[I was asked last night why I find such enchantment among the stars. I couldn’t answer–that is a thing I have never tried to put to words before. I’ve tried to respond to the question here, in some small and unsatisfactory way. My faltering words cannot do the most beautiful work of God justice. Not by a long shot. I have written, and it is not enough, and it is not everything, but it is at least a piece of what I find in Deep Heaven. Excuse or embrace the many references to The Space Trilogy and Tolkien–they have given me voice, and it is in large part to them that I turn in thanks for helping me to see the stars. Also, I suppose this is sort of an apology post for being utterly silent here for three months. I’m not dead, I promise. I am simply stopped for a while to look at the stars.]
In the gloaming, as day turns its shining face away and dusk slides in, as the clouds change to gossamer and finest half-transparencies, you see the first star appear. Ah, Perelandra! You’ll make a wish on that spark of hope and euchatastrophe. Beyond this dark, beyond the cloud-wrack piling high and thick and fast, you also can see light that cannot be reached by the passing shadow of this bent and silent world.
Out your bedroom window, you can see the galaxy. It stretches, faint, a shimmer of impossibilities and spilled stardust, across the whole of the sky. It covers over this land you call your own, rolled out above roofline and meadow, river and mountain. A pavement through Deep Heaven, stretching with the ache of perfect joy before the feet of God Himself. When the moon is young, or before it crests the horizon, when the sky and land are dark and all the heavens spangled with a thousand pinpricks of light, then you see it. This galaxy, that is so much bigger than you. That rips into your breast and through your heart and away, and leaves you so full, and so utterly empty. This galaxy is a miracle, and it shines in the sky over your house and casts shadows through your bedroom window. You catch its light on your upturned face, and this dead weariness of your one, split-second, infinitesimal day has no significance anymore.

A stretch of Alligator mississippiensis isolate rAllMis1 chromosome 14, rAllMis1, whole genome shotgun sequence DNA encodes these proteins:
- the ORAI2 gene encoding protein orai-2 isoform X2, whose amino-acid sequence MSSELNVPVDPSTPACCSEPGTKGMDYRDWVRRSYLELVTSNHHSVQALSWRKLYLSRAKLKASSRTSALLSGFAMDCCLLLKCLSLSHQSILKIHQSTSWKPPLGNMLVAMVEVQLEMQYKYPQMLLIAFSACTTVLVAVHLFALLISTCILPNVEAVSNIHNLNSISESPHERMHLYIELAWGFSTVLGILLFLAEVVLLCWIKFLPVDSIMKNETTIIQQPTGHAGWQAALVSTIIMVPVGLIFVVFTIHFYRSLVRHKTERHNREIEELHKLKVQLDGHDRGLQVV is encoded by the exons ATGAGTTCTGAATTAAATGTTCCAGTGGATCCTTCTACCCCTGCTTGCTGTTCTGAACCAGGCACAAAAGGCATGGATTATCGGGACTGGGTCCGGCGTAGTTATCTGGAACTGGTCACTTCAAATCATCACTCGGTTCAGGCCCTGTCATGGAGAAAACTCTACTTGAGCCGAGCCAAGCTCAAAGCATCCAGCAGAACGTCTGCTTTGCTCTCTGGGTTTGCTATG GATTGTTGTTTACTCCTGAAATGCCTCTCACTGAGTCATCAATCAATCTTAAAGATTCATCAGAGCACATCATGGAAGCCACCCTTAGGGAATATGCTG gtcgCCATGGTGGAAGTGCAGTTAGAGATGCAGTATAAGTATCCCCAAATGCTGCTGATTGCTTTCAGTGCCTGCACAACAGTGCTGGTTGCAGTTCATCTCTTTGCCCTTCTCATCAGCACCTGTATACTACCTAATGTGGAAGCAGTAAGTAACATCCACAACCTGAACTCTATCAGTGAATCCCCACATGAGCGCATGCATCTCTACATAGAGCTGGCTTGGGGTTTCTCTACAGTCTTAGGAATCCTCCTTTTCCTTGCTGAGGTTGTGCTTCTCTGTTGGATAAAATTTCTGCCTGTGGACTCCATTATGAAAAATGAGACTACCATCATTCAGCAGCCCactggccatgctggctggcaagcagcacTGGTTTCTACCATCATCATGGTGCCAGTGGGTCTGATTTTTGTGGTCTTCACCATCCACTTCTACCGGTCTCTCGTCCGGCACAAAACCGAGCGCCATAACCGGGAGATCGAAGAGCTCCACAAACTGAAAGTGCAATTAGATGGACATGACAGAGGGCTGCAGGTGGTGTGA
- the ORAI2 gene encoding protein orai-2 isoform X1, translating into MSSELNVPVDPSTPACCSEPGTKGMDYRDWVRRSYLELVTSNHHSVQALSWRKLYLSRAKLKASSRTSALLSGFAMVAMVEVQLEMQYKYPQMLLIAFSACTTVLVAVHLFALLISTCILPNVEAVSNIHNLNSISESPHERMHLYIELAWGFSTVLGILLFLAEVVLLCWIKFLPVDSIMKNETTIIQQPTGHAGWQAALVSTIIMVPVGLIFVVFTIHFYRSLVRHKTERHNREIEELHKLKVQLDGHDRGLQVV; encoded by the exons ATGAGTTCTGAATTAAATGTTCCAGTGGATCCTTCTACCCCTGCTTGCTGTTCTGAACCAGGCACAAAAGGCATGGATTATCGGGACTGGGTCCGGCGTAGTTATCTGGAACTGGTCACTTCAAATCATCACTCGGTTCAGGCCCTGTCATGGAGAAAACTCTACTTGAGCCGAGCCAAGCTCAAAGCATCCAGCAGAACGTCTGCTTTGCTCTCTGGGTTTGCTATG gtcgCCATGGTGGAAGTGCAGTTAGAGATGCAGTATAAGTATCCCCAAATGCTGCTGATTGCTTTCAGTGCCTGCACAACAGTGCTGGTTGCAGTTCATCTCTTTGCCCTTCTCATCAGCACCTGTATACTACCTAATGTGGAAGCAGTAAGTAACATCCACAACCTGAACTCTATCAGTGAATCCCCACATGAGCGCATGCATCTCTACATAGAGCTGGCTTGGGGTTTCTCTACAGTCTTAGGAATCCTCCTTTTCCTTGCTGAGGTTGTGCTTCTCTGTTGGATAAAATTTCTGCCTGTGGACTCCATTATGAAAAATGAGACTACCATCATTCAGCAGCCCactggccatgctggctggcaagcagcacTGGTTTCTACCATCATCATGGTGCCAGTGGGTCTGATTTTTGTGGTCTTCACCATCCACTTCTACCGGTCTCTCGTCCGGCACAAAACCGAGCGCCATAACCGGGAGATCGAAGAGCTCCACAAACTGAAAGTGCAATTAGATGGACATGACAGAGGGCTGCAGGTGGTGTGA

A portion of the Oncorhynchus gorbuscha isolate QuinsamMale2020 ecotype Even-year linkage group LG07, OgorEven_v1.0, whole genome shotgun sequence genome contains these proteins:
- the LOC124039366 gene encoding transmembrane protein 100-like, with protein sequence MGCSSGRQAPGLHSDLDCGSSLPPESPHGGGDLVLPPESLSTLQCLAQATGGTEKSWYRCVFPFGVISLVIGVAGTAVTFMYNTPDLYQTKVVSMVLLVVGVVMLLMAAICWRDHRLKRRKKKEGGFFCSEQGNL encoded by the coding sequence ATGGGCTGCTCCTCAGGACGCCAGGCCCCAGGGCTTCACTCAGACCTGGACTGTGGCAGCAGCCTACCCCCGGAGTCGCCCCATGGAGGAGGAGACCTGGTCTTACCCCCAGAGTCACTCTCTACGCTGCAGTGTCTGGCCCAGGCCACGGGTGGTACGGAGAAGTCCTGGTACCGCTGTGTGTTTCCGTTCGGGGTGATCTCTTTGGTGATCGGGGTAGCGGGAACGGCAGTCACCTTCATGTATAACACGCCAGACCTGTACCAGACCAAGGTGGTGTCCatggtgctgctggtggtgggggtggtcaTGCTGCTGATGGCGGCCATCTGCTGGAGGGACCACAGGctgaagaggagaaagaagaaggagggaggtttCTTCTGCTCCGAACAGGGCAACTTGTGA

You lay on your back in the grass at midnight. The fire has died, and it is cold, and the night dew seeps through your sweater, and you are content. Or perhaps it is not so late, and the moon is rising, and the wooden slats of the garden bench dig into the space between your shoulderblades as you lie back, and you are happier than you have ever been. The sky is alive–not hungry nor empty, not asking anything of you, not condemning nor measuring. Just there. Huge and smotheringly brilliant and the most familiar thing you know. Nearer, somehow, than even the Mountains are. You tilt your head back, feel the grass tickling your neck, hear the wings of moths and the invisibility of leathery flight circling after them, look at the stars. Everything you know is insignificant beside this sudden realization that these constellations you see are the same. The same as they were last summer, last year. Last century. The stars have shone out of the darkness since the Fourth Day, and they will not fall until the Last, and the Sixth Seal. They are not eternal, and yet they are forever. When you look up, you see them soar, wheeling slow, the Great Dance, cast wide and long and deep. You cannot tell if the movement you see is shooting stars, so far off, or fireflies, skimming a foot above your own face. All of Deep Heaven has broken through to the Silent Planet, has come to earth in the fireflies. You count the shooting stars, one, three, four, in a half hour, and you make the same wish upon each one. Oh may this never cease.